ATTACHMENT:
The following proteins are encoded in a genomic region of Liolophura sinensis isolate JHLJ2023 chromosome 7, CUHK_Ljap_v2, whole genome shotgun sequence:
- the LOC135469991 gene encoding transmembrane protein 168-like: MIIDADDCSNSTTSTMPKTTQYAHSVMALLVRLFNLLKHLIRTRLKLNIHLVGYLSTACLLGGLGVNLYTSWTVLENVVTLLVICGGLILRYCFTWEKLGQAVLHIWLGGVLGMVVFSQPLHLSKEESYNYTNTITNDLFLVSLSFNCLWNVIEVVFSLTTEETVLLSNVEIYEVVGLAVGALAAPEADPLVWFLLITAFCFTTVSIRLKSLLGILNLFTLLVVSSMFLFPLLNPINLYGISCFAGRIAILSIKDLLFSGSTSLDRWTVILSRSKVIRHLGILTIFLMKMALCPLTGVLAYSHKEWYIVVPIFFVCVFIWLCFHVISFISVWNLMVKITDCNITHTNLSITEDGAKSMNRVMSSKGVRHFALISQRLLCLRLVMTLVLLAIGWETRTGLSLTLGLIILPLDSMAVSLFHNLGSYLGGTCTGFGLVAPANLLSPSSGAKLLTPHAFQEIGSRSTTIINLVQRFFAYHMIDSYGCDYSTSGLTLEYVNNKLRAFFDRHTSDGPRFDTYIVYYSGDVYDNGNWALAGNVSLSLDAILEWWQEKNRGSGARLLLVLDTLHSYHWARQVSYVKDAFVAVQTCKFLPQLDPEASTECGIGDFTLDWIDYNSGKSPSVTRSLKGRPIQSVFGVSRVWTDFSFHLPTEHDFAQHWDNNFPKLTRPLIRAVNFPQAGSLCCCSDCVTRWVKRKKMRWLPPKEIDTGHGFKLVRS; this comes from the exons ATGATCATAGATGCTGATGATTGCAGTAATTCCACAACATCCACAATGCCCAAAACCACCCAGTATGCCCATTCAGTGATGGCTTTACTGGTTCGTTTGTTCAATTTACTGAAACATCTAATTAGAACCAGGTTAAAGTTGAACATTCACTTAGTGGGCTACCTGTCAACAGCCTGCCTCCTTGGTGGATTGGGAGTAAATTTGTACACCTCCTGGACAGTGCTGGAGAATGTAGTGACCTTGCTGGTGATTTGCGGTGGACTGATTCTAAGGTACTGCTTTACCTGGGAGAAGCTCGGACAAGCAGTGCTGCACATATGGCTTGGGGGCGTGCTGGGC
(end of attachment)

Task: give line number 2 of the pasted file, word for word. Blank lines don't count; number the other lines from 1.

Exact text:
- the LOC135469991 gene encoding transmembrane protein 168-like: MIIDADDCSNSTTSTMPKTTQYAHSVMALLVRLFNLLKHLIRTRLKLNIHLVGYLSTACLLGGLGVNLYTSWTVLENVVTLLVICGGLILRYCFTWEKLGQAVLHIWLGGVLGMVVFSQPLHLSKEESYNYTNTITNDLFLVSLSFNCLWNVIEVVFSLTTEETVLLSNVEIYEVVGLAVGALAAPEADPLVWFLLITAFCFTTVSIRLKSLLGILNLFTLLVVSSMFLFPLLNPINLYGISCFAGRIAILSIKDLLFSGSTSLDRWTVILSRSKVIRHLGILTIFLMKMALCPLTGVLAYSHKEWYIVVPIFFVCVFIWLCFHVISFISVWNLMVKITDCNITHTNLSITEDGAKSMNRVMSSKGVRHFALISQRLLCLRLVMTLVLLAIGWETRTGLSLTLGLIILPLDSMAVSLFHNLGSYLGGTCTGFGLVAPANLLSPSSGAKLLTPHAFQEIGSRSTTIINLVQRFFAYHMIDSYGCDYSTSGLTLEYVNNKLRAFFDRHTSDGPRFDTYIVYYSGDVYDNGNWALAGNVSLSLDAILEWWQEKNRGSGARLLLVLDTLHSYHWARQVSYVKDAFVAVQTCKFLPQLDPEASTECGIGDFTLDWIDYNSGKSPSVTRSLKGRPIQSVFGVSRVWTDFSFHLPTEHDFAQHWDNNFPKLTRPLIRAVNFPQAGSLCCCSDCVTRWVKRKKMRWLPPKEIDTGHGFKLVRS; this comes from the exons ATGATCATAGATGCTGATGATTGCAGTAATTCCACAACATCCACAATGCCCAAAACCACCCAGTATGCCCATTCAGTGATGGCTTTACTGGTTCGTTTGTTCAATTTACTGAAACATCTAATTAGAACCAGGTTAAAGTTGAACATTCACTTAGTGGGCTACCTGTCAACAGCCTGCCTCCTTGGTGGATTGGGAGTAAATTTGTACACCTCCTGGACAGTGCTGGAGAATGTAGTGACCTTGCTGGTGATTTGCGGTGGACTGATTCTAAGGTACTGCTTTACCTGGGAGAAGCTCGGACAAGCAGTGCTGCACATATGGCTTGGGGGCGTGCTGGGC